Optimizing cancer care for women is the aim of a new mobile app designed to help doctors more quickly and accurately evaluate the extent of cancer in female reproductive organs and select the appropriate treatment. Presented today at a side event held at the 60th IAEA General Conference, the app is available for use on iPhone and Android devices.
“One of the major challenges faced by clinicians is to determine the most effective treatments for their patient, ensuring optimal conditions at minimal risk,” said Diana Paez, Head of the Nuclear Medicine and Diagnostic Imaging Section at the IAEA. “New innovations like this gynaecological cancer staging app help to address that challenge by bringing key information right to doctor’s finger tips.” The application also includes investigation and management strategies based on best practices as endorsed by the International Federation of Gynecology and Obstetrics (FIGO).
Cancer is one of the leading causes of death worldwide, with approximately 14 million new cases and 8 million cancer-related deaths each year. Gynaecological cancers encompass a diverse group of tumours originating in the female reproductive organs — the vulva, vagina, cervix, uterus, fallopian tubes and the ovaries. It is estimated that every year over 1 million cases and half a million deaths worldwide are due to gynaecological cancers.
“Pivotal elements for addressing the cancer burden worldwide are early detection and accurate diagnosis, precise evaluation of disease extent, and appropriate selection of a treatment approach,” Paez said.
If cancer is diagnosed, doctors can use the new app to further plan treatment according to the globally recognized cancer staging and management guidelines by FIGO. These guidelines represent a standardized system based on expert consensus and updated to reflect medicine’s evolving knowledge of gynaecological cancer. It is a system of criteria that draws on a wide range of medical tests and key variables related to the tumour, including its size and location, and whether the cancer cells have spread to the lymph nodes or other parts of the body (metastasis).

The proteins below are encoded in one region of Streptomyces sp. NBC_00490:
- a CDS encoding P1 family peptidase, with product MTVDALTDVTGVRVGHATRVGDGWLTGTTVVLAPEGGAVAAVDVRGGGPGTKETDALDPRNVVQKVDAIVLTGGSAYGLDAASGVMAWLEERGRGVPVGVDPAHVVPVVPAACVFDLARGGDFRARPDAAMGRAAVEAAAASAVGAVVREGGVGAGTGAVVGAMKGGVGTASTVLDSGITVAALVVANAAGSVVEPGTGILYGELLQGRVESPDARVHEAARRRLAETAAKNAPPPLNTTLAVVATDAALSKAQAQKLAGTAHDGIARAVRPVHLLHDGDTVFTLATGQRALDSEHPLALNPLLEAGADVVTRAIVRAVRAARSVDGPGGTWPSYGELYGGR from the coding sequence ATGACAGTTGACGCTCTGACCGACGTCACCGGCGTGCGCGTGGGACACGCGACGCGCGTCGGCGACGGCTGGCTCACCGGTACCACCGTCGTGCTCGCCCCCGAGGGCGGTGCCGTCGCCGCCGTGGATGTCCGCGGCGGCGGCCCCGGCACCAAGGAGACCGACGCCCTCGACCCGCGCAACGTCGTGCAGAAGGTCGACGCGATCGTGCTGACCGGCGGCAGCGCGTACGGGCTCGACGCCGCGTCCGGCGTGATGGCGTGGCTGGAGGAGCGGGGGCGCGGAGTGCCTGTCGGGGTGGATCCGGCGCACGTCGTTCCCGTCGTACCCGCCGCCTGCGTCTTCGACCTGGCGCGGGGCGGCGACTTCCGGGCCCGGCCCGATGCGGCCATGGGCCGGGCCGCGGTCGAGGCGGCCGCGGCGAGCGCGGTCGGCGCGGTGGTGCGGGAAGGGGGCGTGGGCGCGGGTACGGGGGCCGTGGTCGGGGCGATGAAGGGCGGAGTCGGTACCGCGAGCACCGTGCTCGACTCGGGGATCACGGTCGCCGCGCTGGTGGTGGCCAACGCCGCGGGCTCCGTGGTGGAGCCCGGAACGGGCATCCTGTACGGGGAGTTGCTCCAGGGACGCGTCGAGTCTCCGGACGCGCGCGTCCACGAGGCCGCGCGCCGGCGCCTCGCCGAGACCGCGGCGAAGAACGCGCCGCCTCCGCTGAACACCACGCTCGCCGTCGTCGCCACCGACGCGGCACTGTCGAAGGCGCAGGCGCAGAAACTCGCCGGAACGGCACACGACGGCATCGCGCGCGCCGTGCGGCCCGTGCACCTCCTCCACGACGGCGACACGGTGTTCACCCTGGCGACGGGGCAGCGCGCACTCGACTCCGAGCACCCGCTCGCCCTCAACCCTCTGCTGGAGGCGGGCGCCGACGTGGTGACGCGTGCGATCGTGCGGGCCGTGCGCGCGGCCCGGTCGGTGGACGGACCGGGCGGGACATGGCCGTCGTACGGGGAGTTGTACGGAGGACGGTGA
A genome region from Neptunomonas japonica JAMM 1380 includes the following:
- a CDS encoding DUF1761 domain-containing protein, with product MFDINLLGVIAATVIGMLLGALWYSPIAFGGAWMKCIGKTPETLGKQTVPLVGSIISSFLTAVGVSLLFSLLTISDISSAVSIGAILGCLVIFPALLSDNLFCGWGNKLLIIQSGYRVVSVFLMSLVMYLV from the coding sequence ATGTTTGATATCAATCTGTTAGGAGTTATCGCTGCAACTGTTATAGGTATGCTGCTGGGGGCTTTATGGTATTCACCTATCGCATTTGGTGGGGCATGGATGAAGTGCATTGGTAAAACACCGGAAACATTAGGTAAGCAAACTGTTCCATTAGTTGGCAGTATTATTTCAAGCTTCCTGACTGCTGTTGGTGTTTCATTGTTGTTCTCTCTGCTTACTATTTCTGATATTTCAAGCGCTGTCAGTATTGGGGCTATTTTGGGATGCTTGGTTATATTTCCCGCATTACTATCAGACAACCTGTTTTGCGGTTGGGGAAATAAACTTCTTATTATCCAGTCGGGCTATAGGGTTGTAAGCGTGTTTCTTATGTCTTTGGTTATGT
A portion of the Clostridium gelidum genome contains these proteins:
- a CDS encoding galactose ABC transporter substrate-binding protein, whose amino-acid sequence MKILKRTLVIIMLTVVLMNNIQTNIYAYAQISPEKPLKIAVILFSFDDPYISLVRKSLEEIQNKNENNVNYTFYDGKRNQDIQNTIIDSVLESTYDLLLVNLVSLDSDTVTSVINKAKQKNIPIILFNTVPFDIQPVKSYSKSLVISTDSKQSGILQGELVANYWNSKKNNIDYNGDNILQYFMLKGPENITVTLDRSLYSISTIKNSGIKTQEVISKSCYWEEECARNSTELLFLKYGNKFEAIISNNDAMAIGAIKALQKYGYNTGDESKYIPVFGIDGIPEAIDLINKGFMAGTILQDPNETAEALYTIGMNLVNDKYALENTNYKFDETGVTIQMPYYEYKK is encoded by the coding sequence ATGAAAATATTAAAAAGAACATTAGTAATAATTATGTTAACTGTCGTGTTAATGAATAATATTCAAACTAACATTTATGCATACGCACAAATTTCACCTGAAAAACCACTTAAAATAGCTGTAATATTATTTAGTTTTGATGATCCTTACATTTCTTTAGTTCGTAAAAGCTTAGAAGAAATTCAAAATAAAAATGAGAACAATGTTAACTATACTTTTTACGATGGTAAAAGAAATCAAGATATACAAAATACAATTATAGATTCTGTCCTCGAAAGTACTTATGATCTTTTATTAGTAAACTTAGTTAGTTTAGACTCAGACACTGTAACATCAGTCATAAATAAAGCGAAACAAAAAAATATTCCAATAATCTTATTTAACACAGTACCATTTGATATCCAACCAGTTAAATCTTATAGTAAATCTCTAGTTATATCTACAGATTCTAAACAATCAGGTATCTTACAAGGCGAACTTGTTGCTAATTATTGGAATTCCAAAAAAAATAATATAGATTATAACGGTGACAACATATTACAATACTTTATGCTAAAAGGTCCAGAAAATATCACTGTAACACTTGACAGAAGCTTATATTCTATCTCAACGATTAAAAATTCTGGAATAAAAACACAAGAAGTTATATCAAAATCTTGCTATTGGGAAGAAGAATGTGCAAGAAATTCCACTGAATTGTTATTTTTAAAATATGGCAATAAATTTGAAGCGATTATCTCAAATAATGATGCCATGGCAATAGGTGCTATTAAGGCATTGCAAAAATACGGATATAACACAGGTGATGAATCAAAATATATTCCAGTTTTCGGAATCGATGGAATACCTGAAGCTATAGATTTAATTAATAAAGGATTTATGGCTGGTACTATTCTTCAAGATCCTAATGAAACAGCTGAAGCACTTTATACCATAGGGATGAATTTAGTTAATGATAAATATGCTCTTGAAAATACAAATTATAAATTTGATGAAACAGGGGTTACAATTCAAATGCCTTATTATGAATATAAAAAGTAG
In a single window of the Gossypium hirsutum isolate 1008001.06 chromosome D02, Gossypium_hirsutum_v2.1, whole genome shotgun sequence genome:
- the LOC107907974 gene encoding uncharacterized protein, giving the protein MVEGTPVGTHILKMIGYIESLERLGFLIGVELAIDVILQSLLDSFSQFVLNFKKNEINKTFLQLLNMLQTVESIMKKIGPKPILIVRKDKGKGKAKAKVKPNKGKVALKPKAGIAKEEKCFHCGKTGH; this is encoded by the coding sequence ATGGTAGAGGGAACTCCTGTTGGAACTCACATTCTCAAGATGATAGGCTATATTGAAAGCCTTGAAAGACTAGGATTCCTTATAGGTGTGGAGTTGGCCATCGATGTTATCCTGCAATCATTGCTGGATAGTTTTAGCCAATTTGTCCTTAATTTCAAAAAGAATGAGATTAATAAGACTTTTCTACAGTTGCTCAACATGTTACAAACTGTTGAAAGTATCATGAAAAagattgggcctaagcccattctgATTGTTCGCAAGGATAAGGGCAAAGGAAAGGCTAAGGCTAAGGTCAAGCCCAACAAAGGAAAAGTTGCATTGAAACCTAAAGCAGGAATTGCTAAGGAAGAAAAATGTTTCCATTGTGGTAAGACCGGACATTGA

These key variables are then considered together, taking particular consideration for any spread outside the original location of the tumour. The results are typically expressed as stages ranging from one to four, with several sub-stages. The doctors then use the stages to decide whether surgery, radiotherapy, chemotherapy or any other form of treatment is most appropriate for the patient.
“Doctors can take advantage of the user-friendly interface presented in this smart phone application that uses FIGO cancer management guidelines,” Paez said. “This app will aid them in defining the disease stage and planning the most appropriate treatment accordingly. It also provides a common technical language, so no matter where in the world, physicians can use this same language to find the best patient management strategies.”
The new app is useful for a range of medical specialist including gynaecologists, oncologists, pathologists and surgeons.
“Physicians can plug in the key details about a patient’s tumour into the app, even when the app is offline, and interactively and quickly find the information they need,” said Neerja Bhatla, a gynaecologist from FIGO. “While it’s a small step, it’s an important one, because it helps to further shorten the gap in access to quality care worldwide.”
Cancer management is an important strand of the IAEA’s work worldwide. The Agency assists countries in developing comprehensive cancer control programmes, and also provides equipment, training, education and expert guidance to medical staff for using radiation medicine toward fighting cancer. This work also contributes to helping countries achieve the United Nations Sustainable Development Goals (SDGs) and the target of reducing the burden of non-communicable diseases, such as cancer, by one third by 2030.
The app was developed by the IAEA in cooperation with FIGO, the All India Institute of Medical Sciences and the Tata Memorial Centre of India. The Regional Cooperative Agreement for Research, Development and Training Related to Nuclear Science and Technology for Asia and the Pacific (RCA) provided financial support for its development.